It's come and gone my whole life, this tidal system of unease, and from longstanding familiarity I've learned to recognize its character, its habits, its leering, pointed face. I know that a series of dark, chilly days will set it off, as will the possibility of a major upcoming change - both of which may have been factors in this latest bout. I know that getting outdoors - walking around, listening to the birds and watching them (and the insects, and whatever else is out there) do their daily things will help take the worst of the edge off it. Playing music helps, too; the focus it requires gives meaning and structure to what would otherwise be random nervous energy. I also know that nothing really helps except time - slowly but inevitably, the beastly jumps will recede and a calmness approaching normality will return. It always does, though never as quickly as I'd like.

In the meantime, though, I have to keep going to work, keep brushing my teeth, keep paying the bills. The little elements of my daily routine are a comfort, albeit a small one, and they give me something to do with myself while I wait for the tide to recede, so I can stop climbing the walls, once again.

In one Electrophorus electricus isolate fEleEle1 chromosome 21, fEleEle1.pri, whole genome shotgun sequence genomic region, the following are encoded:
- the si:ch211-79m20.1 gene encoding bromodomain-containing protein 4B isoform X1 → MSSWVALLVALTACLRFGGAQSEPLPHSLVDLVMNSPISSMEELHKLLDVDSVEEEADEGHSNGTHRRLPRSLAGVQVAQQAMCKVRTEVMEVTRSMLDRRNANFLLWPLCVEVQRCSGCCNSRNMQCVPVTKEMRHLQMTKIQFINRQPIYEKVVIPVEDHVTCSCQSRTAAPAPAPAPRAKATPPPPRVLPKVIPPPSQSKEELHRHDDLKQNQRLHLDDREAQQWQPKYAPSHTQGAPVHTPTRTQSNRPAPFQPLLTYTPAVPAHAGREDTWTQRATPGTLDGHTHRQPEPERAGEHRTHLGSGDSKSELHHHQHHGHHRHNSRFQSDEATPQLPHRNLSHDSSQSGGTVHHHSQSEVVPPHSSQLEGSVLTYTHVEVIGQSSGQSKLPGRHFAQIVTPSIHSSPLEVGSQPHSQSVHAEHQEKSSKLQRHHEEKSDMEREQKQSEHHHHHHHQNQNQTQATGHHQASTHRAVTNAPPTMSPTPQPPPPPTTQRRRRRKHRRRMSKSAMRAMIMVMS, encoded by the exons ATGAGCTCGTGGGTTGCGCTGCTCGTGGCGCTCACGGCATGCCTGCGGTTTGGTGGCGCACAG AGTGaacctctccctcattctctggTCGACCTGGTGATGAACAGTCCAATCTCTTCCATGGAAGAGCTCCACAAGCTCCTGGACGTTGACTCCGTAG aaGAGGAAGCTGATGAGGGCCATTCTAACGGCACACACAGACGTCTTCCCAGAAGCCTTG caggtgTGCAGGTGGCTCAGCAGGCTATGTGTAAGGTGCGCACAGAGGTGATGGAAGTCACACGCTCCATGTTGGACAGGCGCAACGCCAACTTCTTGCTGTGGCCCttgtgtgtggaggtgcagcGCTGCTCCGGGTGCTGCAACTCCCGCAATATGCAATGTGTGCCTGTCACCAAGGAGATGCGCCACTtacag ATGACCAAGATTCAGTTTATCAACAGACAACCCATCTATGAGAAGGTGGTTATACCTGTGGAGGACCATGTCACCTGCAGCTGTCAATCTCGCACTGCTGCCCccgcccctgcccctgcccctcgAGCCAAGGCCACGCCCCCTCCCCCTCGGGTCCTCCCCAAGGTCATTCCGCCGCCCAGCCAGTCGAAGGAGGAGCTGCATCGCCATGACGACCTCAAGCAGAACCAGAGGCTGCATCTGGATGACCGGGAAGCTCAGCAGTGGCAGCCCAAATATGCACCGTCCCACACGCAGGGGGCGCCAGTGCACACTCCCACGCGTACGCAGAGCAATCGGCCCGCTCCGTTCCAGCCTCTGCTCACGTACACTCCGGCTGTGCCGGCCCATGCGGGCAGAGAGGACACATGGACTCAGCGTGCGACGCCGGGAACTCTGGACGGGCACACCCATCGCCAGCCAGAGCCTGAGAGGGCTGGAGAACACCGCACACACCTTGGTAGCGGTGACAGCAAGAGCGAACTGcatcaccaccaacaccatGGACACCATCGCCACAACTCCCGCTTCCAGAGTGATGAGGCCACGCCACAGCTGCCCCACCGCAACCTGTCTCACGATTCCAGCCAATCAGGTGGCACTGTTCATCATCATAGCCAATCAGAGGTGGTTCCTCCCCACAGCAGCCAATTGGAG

Wednesday, May 25, 2005

generalized blech

Today has been one of those days in which all of the ordinary events take place against a low but steady background hum of anxiety. Nothing too urgent, nothing too focused, just a constant and low-level uneasiness. Should I apply for a PhD program I'm looking into, or is it too soon? Is my landlord going to evict Nell (my cat's cat), or was it just an offhand comment? Is there going to be enough water to drink in 10 years, and will there be any trees left to drink it under? Will it ever stop raining and feel like spring? Will I ever feel like I have a purpose, or will the next 60-odd years be one long stretch of meaningless bumping around, sometimes with friends but mostly alone?